(486e) Developing Predictive Models for Degradation of APIs during Hot Melt Extrusion in Pharmaceutical Processes | AIChE

(486e) Developing Predictive Models for Degradation of APIs during Hot Melt Extrusion in Pharmaceutical Processes


Evans, R. C., AbbVie Deutschland GmbH & Co. KG
Hertzler, R., Abbvie
Diwan, M., Abbvie Inc.
Gryczke, A., Abbvie
Drug product manufacture requires a demonstrated control of all parameters which may impact product quality. While several common methods exist to manufacture a drug product, Hot Melt Extrusion (HME) has gained wide acceptance to produce amorphous solid dispersions with high bioavailability and consistent, sustained release;[1] however, the high temperatures of the melt during extrusion can lead to decomposition of the Active Pharmaceutical Ingredient (API). Developing a thorough understanding of the fundamental scientific phenomena that govern degradation of an API during the conditions of HME helps to provide a robust control strategy and a well-defined operating space. Stability of the API under the conditions of HME is a function of many variables, including heat transfer, mass transfer, thermodynamics, physical properties of the formulation, impurities in the matrix, and intrinsic reaction kinetics. To fully map out the experimental space to account for all of these factors can lead to significant time and material constraints, especially during early stages of development, wherein multi-kg quantities of API may not yet be readily available. For this reason, demonstration of appropriate scale-down methodologies to evaluate such degradation adds significant value to the drug product development lifecycle.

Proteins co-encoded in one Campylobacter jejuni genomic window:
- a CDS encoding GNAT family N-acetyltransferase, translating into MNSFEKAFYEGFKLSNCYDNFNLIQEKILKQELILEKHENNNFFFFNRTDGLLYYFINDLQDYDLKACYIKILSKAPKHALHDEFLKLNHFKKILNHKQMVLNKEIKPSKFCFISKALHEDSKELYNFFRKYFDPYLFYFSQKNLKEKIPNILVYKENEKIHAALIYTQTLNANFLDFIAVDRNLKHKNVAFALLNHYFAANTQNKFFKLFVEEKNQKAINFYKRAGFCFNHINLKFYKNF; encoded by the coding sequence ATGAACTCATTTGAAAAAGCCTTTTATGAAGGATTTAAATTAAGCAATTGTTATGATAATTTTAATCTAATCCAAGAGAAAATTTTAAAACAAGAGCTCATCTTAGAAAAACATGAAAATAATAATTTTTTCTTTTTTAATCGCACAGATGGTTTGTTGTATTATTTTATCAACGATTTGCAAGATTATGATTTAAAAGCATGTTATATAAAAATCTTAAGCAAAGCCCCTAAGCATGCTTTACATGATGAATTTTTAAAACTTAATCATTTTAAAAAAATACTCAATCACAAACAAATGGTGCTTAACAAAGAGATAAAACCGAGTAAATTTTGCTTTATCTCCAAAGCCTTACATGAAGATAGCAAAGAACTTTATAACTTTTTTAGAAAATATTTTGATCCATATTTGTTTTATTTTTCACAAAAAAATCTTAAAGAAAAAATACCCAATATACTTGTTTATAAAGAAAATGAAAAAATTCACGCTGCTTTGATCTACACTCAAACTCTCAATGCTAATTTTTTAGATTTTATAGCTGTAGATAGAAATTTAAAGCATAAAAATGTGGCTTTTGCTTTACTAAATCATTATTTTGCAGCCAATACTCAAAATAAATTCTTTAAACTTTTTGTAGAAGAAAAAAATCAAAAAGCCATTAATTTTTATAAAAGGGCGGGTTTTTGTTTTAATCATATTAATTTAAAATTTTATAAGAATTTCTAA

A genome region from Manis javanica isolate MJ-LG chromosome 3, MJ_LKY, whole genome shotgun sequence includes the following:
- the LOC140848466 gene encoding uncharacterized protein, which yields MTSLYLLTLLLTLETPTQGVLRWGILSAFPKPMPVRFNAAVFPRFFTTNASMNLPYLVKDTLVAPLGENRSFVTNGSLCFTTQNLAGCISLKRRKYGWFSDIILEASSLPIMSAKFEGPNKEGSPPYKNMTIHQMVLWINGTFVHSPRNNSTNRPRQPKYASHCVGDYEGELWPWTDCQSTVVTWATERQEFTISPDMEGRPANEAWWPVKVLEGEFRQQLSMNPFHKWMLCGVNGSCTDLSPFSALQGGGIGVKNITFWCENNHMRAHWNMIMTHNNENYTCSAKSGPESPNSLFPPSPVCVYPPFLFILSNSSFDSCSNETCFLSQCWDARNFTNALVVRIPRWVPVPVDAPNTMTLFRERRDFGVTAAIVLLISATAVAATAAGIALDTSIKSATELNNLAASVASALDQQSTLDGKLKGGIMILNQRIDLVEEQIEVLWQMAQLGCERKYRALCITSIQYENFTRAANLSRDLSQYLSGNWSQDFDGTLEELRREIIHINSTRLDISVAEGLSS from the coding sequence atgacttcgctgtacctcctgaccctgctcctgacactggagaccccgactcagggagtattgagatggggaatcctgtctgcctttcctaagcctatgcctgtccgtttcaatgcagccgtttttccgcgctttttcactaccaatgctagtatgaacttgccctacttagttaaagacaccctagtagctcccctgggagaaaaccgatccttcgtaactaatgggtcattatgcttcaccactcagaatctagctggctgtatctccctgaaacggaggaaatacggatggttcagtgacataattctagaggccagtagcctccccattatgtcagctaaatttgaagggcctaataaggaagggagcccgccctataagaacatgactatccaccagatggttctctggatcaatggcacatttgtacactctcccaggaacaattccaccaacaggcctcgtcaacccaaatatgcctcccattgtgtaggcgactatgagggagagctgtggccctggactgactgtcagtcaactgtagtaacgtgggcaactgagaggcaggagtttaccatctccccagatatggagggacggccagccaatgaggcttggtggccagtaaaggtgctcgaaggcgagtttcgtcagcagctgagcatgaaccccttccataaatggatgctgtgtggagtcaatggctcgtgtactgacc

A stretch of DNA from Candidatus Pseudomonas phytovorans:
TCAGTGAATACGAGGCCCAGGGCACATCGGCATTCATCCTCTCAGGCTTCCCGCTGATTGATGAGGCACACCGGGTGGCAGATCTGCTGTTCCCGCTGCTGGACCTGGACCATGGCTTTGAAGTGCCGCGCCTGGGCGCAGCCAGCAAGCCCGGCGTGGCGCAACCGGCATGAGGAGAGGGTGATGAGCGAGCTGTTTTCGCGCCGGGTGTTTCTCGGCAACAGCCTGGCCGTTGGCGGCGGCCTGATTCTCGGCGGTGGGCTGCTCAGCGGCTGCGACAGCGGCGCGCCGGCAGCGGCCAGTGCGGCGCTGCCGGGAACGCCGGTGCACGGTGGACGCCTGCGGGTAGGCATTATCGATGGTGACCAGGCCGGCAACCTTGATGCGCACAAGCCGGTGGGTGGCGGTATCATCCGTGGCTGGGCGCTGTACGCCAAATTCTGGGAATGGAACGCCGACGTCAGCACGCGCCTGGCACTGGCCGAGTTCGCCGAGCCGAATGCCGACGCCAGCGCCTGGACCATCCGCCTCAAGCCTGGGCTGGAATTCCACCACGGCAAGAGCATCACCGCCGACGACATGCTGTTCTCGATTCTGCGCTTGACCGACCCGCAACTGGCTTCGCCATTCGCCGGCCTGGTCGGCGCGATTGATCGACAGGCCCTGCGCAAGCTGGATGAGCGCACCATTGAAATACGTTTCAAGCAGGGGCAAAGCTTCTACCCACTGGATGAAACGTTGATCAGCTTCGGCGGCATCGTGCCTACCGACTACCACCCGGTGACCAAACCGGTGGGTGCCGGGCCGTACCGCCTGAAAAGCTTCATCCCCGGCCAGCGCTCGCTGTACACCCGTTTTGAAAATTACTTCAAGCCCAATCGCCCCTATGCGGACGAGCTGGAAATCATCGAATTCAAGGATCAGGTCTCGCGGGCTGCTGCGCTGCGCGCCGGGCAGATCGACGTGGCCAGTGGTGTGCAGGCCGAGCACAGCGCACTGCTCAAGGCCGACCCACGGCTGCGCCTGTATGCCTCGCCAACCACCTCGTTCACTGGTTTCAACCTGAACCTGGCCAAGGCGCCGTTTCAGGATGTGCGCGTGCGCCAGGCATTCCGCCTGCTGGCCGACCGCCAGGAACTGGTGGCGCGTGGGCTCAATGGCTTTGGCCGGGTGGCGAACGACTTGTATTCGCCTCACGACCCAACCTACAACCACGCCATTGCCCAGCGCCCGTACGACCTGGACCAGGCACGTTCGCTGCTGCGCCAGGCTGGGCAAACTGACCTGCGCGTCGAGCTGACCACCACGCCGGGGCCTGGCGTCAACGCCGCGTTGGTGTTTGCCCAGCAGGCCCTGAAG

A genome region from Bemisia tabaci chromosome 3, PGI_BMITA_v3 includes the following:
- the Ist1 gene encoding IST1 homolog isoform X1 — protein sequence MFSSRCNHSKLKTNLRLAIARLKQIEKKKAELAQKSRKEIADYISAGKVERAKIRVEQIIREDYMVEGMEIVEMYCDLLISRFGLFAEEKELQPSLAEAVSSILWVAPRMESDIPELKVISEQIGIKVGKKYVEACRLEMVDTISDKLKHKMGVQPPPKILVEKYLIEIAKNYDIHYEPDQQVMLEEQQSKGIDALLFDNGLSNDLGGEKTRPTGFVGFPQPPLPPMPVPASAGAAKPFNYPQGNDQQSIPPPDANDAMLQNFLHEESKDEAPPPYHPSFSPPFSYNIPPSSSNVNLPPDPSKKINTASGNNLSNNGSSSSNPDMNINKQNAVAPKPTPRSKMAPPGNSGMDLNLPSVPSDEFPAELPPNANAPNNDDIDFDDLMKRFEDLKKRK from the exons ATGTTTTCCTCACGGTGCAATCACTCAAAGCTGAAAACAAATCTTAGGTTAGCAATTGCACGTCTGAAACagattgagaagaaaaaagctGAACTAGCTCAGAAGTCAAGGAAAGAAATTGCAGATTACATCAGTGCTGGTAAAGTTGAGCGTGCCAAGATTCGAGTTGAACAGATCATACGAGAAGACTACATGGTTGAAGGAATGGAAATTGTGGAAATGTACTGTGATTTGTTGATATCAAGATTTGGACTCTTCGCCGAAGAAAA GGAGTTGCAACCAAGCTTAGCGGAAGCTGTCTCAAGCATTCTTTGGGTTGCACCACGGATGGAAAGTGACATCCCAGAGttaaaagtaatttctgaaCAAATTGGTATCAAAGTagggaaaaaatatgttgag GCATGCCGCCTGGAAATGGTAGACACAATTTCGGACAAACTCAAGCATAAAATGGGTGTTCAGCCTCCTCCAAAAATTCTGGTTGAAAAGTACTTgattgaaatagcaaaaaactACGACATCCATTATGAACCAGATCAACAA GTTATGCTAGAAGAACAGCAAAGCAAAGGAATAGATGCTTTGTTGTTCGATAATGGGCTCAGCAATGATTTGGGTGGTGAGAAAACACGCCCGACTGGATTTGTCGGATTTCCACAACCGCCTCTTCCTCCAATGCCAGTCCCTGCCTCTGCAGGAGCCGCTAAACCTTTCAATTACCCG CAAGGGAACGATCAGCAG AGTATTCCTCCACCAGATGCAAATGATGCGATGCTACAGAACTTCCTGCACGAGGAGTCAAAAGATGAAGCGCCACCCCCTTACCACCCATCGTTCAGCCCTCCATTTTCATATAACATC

In this presentation, we will provide a methodology for elucidating the degradation mechanisms and governing factors that control API decomposition to form impurities during HME. Such a methodology begins through generation of 1D models to predict the temperature profile that results from selection of the extruder operating conditions and by heat generation from viscous dissipation.[2] Further, the important role of screw configuration and operating conditions on the residence time distribution of the melt will be discussed. Selection of an appropriate solvent system can then be used to mimic the solvation environment and impurities of common pharmaceutical excipients to deconvolute the intrinsic reaction kinetics. By combining the residence time distribution and temperature profile with the intrinsic reaction kinetics, we will discuss how we have applied this understanding to model API degradation to de-risk the operating space for manufacture of drug products by HME.

[1]. Repka, M. A., et al., Drug Dev. Ind. Pharm., 33 (2007) 1043-1057.

[2]. Eitzlmayr, A., et al., Int. J. Pharm., 474 (2014) 157-176.